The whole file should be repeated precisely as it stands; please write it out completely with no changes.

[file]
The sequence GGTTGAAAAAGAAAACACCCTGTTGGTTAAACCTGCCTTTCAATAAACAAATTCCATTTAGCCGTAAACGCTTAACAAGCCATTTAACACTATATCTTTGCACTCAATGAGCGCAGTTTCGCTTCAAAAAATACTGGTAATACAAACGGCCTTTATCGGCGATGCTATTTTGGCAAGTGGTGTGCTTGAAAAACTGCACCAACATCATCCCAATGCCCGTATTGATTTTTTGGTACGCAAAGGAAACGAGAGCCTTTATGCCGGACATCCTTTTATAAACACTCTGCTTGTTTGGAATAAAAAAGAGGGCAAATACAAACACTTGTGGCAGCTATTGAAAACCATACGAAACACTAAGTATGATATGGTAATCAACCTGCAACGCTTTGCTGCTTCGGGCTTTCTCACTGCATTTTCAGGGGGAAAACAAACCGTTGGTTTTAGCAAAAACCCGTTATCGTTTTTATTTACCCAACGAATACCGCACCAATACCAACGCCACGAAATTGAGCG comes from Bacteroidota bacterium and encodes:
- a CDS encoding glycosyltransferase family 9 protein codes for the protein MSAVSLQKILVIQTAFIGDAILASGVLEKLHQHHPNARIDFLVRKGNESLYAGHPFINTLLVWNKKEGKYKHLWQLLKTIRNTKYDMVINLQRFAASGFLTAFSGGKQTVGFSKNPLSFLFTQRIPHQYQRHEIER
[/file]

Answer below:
The sequence GGTTGAAAAAGAAAACACCCTGTTGGTTAAACCTGCCTTTCAATAAACAAATTCCATTTAGCCGTAAACGCTTAACAAGCCATTTAACACTATATCTTTGCACTCAATGAGCGCAGTTTCGCTTCAAAAAATACTGGTAATACAAACGGCCTTTATCGGCGATGCTATTTTGGCAAGTGGTGTGCTTGAAAAACTGCACCAACATCATCCCAATGCCCGTATTGATTTTTTGGTACGCAAAGGAAACGAGAGCCTTTATGCCGGACATCCTTTTATAAACACTCTGCTTGTTTGGAATAAAAAAGAGGGCAAATACAAACACTTGTGGCAGCTATTGAAAACCATACGAAACACTAAGTATGATATGGTAATCAACCTGCAACGCTTTGCTGCTTCGGGCTTTCTCACTGCATTTTCAGGGGGAAAACAAACCGTTGGTTTTAGCAAAAACCCGTTATCGTTTTTATTTACCCAACGAATACCGCACCAATACCAACGCCACGAAATTGAGCG comes from Bacteroidota bacterium and encodes:
- a CDS encoding glycosyltransferase family 9 protein codes for the protein MSAVSLQKILVIQTAFIGDAILASGVLEKLHQHHPNARIDFLVRKGNESLYAGHPFINTLLVWNKKEGKYKHLWQLLKTIRNTKYDMVINLQRFAASGFLTAFSGGKQTVGFSKNPLSFLFTQRIPHQYQRHEIER